• HSBC becomes the first private banking client to sign up to SEI’s global wealth service. SEI has spent three years developing front-to-back-office products and services to aid wealth managers and individual high-net-worth clients.
  • Outstanding achievement award: Tan Sri Dato’ Sri Dr Teh Hong Piow, Public Bank, Malaysia
  • The latest GDP figures from China make startling reading. First-half 2006 GDP grew 10.9%, with second-quarter growth accelerating to 11.2%, the fastest pace since 2003 when China’s economy last overheated. The news has reignited concerns that China’s economy is out of control.
  • You always need seat 1A, unless you’ve got a private jet. Your hotel room has to be just so. You’ve got a British Airways black card. Then you’re a travel diva, as Abigail Hofman knows only too well.
  • The results of Euromoney’s inaugural structured credit poll provide an invaluable insight into what is often an impenetrable sector of the capital markets.
  • Following the recent appointment of Robert Taylor as CEO, Kleinwort Benson Private Bank and Kleinwort Benson Channel Islands are amalgamating and will become known simply as Kleinwort Benson. The bank has also begun an expansion of its regional office network in the UK.
  • One year on from its prototype of efunding, Ekportfinans has launched the full version of its electronic funding platform, an innovative approach by the Norwegian export financing agency to operating its structured medium term note funding operation.
  • Private equity firm Technology Crossover Ventures (TCV) has taken a minority stake in multi-bank trading platform FXall for $77.5 million. FXall declined to reveal what percentage of the company this represents, but in February, Euromoney revealed that the company, established in 2000 by a consortium of 17 banks, was in discussions with private equity to sell a stake of between 25% and 30%.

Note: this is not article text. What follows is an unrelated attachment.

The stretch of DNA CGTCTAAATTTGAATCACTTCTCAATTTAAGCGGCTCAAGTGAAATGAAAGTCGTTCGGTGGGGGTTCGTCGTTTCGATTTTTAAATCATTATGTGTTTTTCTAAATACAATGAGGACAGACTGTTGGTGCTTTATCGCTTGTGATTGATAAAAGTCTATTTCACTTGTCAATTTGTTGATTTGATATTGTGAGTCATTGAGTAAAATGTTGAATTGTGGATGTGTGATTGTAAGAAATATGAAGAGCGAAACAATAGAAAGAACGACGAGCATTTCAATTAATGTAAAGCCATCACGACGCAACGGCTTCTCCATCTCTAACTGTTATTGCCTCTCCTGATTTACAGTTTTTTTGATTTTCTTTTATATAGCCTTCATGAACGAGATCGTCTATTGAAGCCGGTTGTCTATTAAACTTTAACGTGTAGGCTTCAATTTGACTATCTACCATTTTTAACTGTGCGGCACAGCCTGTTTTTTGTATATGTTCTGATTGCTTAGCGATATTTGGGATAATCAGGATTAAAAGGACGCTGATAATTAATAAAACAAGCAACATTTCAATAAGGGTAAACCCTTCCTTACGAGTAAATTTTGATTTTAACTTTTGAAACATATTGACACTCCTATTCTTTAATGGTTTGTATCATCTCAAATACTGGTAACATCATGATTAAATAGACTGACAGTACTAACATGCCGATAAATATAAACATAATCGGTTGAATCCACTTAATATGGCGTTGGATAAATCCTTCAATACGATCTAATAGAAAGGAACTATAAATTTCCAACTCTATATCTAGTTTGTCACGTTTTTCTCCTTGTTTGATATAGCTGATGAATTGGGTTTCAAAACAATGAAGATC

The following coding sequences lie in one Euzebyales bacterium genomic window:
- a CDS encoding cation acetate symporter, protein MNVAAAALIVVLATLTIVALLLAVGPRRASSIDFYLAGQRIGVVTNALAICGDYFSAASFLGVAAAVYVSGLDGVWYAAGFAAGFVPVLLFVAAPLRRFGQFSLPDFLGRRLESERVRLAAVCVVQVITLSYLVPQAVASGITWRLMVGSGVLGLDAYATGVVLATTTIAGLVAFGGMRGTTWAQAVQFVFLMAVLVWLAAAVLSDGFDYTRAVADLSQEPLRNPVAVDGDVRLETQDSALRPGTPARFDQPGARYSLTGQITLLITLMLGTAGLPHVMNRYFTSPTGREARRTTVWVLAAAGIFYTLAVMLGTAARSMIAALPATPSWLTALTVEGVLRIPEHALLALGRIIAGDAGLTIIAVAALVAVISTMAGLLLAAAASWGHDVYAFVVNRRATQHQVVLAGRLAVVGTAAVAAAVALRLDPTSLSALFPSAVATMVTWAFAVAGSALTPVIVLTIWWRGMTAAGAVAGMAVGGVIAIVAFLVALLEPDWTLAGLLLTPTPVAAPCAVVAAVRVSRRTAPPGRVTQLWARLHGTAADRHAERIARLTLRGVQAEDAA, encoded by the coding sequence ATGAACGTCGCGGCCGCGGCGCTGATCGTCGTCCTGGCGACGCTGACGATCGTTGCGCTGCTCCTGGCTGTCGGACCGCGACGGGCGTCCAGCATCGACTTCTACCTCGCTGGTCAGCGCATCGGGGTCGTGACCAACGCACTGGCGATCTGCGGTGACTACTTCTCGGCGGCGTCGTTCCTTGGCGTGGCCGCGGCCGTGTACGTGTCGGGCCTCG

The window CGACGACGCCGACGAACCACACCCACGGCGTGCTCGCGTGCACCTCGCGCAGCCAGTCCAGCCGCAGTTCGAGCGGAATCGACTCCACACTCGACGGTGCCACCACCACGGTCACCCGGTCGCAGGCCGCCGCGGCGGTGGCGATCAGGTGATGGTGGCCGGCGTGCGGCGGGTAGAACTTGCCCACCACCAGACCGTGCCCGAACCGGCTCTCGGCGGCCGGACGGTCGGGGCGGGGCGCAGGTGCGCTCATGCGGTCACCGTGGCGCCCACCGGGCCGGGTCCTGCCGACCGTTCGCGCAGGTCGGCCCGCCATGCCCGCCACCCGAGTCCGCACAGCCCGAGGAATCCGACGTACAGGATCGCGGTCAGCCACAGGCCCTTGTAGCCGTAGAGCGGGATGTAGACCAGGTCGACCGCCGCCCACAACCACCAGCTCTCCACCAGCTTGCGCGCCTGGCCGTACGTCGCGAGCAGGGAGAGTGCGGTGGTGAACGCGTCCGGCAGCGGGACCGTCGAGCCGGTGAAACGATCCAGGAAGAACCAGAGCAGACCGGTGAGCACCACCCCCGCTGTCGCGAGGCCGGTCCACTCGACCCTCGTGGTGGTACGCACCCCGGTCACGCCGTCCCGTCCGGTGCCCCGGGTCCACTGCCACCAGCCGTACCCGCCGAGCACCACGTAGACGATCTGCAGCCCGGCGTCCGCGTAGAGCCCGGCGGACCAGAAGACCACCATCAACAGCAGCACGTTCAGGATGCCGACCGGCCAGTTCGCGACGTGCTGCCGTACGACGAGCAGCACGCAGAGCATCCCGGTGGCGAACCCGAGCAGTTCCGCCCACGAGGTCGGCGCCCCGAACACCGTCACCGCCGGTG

• Further proof – if any were needed – of Russia’s increasing financial clout on the international capital markets came one balmy Friday evening in July.
  • If equity investors paid closer attention to what is going on in parts of the bond market they could avoid kneejerk reactions to what is essentially old news.
  • “I’d rather put needles in my eyes than give you a mandate!”
  • “As you can see, we’re keeping our operating expenses down,” jokes Nigel Harris, CEO of New Philanthropy Capital, as he ushers Euromoney into a cramped and bare meeting room in its LondonBridge office. It’s probably a far cry from the plush quarters to which he was accustomed in his investment banking days at Schroders but such frugality seems appropriate to his new role at a firm that seeks to galvanize the charitable sector. By providing detailed analysis of charities to donors, New Philanthropy Capital hopes to help them direct their money where it will be best used. “We want money to be better allocated,” says Martin Brookes, head of research, “and then hopefully the realization that this is happening will encourage more people to give.”
  • Anyone investing in private equity now is making a bet that the business cycle has been abolished. Caveat emptor.
  • The increasing focus on principal finance in Europe was further in evidence in July when UBS hired Andrea Perona from BNP Paribas. Perona will head a new principal finance business at UBS that lost three of its senior securitization team to Bank of America in early 2005. He was previously head of southern European securitization at BNP Paribas.
  • A week is a long time in politics; a month in European CMBS can bring an almost complete reversal of sentiment. The €10 billion of supply in July took everyone by surprise
  • Further welcome signs that Asia’s real estate investment trust investors are getting more choosy arose in July when Cambridge Industrial Trust relaunched its stalled IPO in Singapore with an enhanced yield to persuade punters to subscribe.
  • Results from the fourth semi-annual surveys of foreign exchange volume, published simultaneously by the US Foreign Exchange Committee (FXC) and UK Foreign Exchange Joint Standing Committee (JSC), show that the market is continuing to expand strongly.